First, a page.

– From 2015, based on a 1975 novel by JG Ballard.  I watched this for the incredible cast; Tom Hiddleston, Jeremy Irons, Elizabeth Moss, Luke Evans, and Sienna Miller, all directed by Ben Wheatley who is directing that new version of Rebecca with Armie Hammer and Lily James. I was pretty pumped.  And it’s terrible.  I was so disappointed.  It’s very stream of consciousness.  It reminded me a lot of Roger Avary’s Rules of Attraction.  Very weird and hard to follow.  It’s definitely an artsy type of film, which is totally not my bag.  So I realize that mileage may vary greatly with this.  But I did NOT like it.

Anna
Anna
– Saw the trailer for this last year and it blew me away.  So I marked it “to watch”.  Finally got around to it last summer.  It’s pretty awesome.  Reminded me of a grittier Salt.  Anna, trapped in the slums of Russia, in a twist of fate, is offered a job within a special division of the KGB.  She becomes a deep undercover operative, posing as a fashion model while accomplishing missions.  She is caught by the CIA, agrees to work as a double agent, then maneuvers both the CIA and KGB in an effort to get her out of the spy business.  But neither agency wants to let her go.  The movie gets pretty tense and has some major action set pieces.  I very much enjoyed it.  The girl who plays Anna, Sasha Luss, is pretty great.  She handles the action well and I believe it when she wants to get out of the business.  Also in this are Luke Evans, Cillian Murphy, and Helen Mirren.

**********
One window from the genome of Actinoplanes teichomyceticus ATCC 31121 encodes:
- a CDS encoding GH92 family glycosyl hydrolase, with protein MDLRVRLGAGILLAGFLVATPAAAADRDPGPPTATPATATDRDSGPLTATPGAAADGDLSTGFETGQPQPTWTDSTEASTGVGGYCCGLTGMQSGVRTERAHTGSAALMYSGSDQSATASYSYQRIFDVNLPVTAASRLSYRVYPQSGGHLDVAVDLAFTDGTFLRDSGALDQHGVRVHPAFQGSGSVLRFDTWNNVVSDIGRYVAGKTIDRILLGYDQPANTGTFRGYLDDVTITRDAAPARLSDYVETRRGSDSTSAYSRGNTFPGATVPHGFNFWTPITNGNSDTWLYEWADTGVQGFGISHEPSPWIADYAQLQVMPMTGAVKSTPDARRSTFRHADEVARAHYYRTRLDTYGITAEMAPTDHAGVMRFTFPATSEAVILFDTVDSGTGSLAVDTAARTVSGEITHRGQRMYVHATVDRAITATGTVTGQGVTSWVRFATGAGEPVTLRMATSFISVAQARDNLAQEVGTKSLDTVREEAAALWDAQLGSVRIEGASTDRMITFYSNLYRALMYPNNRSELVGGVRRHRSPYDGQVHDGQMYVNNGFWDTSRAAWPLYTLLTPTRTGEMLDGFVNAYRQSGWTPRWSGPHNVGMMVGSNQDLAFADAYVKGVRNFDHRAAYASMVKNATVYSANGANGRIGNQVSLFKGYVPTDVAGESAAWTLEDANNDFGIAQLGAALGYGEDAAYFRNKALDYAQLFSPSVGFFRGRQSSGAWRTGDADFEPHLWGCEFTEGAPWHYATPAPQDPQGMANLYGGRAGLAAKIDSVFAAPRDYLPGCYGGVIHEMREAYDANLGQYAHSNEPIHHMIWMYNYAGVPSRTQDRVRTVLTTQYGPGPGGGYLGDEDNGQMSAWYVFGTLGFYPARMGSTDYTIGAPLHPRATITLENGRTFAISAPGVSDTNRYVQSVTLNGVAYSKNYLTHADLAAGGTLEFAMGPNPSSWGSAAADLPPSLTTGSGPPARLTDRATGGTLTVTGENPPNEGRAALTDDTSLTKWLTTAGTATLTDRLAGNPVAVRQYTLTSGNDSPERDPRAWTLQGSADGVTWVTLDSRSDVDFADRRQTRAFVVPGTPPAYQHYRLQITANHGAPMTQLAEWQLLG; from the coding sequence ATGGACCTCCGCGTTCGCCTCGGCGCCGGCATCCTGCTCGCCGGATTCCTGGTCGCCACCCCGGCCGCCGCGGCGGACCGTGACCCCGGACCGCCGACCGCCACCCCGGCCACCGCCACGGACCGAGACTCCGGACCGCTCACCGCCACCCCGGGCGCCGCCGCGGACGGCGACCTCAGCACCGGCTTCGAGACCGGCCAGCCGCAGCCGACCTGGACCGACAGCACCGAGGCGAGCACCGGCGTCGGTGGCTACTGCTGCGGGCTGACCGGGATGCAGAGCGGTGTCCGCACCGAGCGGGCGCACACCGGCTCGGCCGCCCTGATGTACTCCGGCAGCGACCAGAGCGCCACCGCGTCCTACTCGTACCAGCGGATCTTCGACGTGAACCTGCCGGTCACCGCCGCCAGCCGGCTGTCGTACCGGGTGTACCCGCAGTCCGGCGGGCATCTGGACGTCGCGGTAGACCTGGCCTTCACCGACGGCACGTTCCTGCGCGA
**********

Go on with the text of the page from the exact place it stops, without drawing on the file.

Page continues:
And those are some of my movie honorable mentions!  Hope you found something interesting in all of my 2020 lists I gave you.

My Favorite Movies I Saw in 2020

Posted in Blog Series, Movie Board, movies with tags , , , , , on January 15, 2021 by Paxton

Movie Report